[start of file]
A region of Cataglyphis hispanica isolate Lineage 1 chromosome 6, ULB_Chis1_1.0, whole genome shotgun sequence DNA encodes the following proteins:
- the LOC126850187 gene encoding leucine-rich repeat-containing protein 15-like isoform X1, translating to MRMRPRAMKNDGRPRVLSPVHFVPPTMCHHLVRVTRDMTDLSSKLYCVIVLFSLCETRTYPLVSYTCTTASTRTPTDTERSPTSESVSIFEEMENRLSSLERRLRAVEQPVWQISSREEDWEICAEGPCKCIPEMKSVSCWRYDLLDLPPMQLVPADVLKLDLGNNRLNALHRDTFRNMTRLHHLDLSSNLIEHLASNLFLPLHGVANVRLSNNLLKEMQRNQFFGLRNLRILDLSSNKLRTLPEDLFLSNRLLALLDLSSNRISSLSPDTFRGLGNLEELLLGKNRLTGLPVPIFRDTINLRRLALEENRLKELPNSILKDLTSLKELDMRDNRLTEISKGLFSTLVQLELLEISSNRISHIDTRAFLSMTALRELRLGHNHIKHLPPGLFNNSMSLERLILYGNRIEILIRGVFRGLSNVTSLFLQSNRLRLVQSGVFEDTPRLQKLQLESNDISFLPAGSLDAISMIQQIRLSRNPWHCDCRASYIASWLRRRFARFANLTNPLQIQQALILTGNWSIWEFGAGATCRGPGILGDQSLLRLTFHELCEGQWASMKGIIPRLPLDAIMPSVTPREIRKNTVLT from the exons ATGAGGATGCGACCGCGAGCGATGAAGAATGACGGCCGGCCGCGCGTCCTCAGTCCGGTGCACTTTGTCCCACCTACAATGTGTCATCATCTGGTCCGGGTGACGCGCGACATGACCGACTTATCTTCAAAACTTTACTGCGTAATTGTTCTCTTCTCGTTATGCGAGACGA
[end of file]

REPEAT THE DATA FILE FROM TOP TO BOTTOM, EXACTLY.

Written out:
A region of Cataglyphis hispanica isolate Lineage 1 chromosome 6, ULB_Chis1_1.0, whole genome shotgun sequence DNA encodes the following proteins:
- the LOC126850187 gene encoding leucine-rich repeat-containing protein 15-like isoform X1, translating to MRMRPRAMKNDGRPRVLSPVHFVPPTMCHHLVRVTRDMTDLSSKLYCVIVLFSLCETRTYPLVSYTCTTASTRTPTDTERSPTSESVSIFEEMENRLSSLERRLRAVEQPVWQISSREEDWEICAEGPCKCIPEMKSVSCWRYDLLDLPPMQLVPADVLKLDLGNNRLNALHRDTFRNMTRLHHLDLSSNLIEHLASNLFLPLHGVANVRLSNNLLKEMQRNQFFGLRNLRILDLSSNKLRTLPEDLFLSNRLLALLDLSSNRISSLSPDTFRGLGNLEELLLGKNRLTGLPVPIFRDTINLRRLALEENRLKELPNSILKDLTSLKELDMRDNRLTEISKGLFSTLVQLELLEISSNRISHIDTRAFLSMTALRELRLGHNHIKHLPPGLFNNSMSLERLILYGNRIEILIRGVFRGLSNVTSLFLQSNRLRLVQSGVFEDTPRLQKLQLESNDISFLPAGSLDAISMIQQIRLSRNPWHCDCRASYIASWLRRRFARFANLTNPLQIQQALILTGNWSIWEFGAGATCRGPGILGDQSLLRLTFHELCEGQWASMKGIIPRLPLDAIMPSVTPREIRKNTVLT from the exons ATGAGGATGCGACCGCGAGCGATGAAGAATGACGGCCGGCCGCGCGTCCTCAGTCCGGTGCACTTTGTCCCACCTACAATGTGTCATCATCTGGTCCGGGTGACGCGCGACATGACCGACTTATCTTCAAAACTTTACTGCGTAATTGTTCTCTTCTCGTTATGCGAGACGA